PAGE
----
The history of the Cohoes Music Hall...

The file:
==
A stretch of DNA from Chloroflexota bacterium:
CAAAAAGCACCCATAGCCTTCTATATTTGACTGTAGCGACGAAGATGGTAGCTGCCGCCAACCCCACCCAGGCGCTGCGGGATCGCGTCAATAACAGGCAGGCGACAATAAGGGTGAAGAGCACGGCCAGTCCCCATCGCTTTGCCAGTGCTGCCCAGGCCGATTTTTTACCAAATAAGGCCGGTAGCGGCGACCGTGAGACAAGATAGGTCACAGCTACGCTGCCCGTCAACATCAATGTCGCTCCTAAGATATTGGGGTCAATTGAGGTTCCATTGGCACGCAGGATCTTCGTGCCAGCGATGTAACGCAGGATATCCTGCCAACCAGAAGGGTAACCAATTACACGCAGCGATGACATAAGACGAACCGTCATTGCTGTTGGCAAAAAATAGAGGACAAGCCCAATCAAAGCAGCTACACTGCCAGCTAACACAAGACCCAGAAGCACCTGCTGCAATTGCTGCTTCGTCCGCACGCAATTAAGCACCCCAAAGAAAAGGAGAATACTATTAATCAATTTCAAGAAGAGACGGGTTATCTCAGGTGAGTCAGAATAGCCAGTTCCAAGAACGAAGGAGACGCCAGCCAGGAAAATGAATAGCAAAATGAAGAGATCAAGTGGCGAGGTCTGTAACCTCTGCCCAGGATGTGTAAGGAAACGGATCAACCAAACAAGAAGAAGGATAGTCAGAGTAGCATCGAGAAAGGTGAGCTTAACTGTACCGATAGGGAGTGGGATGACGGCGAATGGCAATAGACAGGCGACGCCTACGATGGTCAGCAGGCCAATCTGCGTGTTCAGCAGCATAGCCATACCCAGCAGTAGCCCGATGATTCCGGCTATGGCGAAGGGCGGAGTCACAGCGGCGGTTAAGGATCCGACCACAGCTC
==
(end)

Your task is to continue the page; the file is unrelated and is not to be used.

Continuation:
In 1874, two local businessmen, miller William Acheson and newspaper owner James Masten, financed the construction of a four story music hall for $60,000 in the bustling industrial city of Cohoes, New York. Built during the heyday of this growing mill town, what would come to be known as The Cohoes Music Hall, stood at the center of the City’s business district.  The building was designed to house retail spaces on the first floor, offices on the second and a 475 seat music hall on the third and fourth floors.  The grand opening was held on November 23rd, 1874 with a performance of Dion Boucicault’s London Assurance. Over the years, the Hall hosted a mixture of performers including Buffalo Bill Cody, John Philip Sousa, P.T. Barnum’s baby elephant Hunky Punky, General Tom Thumb, Pat Rooney and Cohoes native La Petite Adelaide. Eva Tanguay, who appeared in the Hall in Little Lord Fauntleroy at age 12, went on to become one of the most successful entertainers of her day and it is her ghost that is believed to still haunt the Hall to this day. In 1882, The National Bank of Cohoes began leasing the first floor of the building and took over complete ownership in 1905. After 31 years of financial struggles and multiple reopenings, the bank closed the Music Hall in 1905, when a roof truss gave way. No one would set foot in the theater for over 60 years. In 1968, the bank ceded the building to the City of Cohoes for $1. Plans were developed to restore and reopen the space and the City was able to gather over a million dollars of funding for the project. It took over 5 years, but the theater was reopened with a performance of London Assurance on March 7, 1975, 100 years after the original opening. Since its reopening it has been the home to various theater groups and remains the 4th oldest operational music hall in the United States.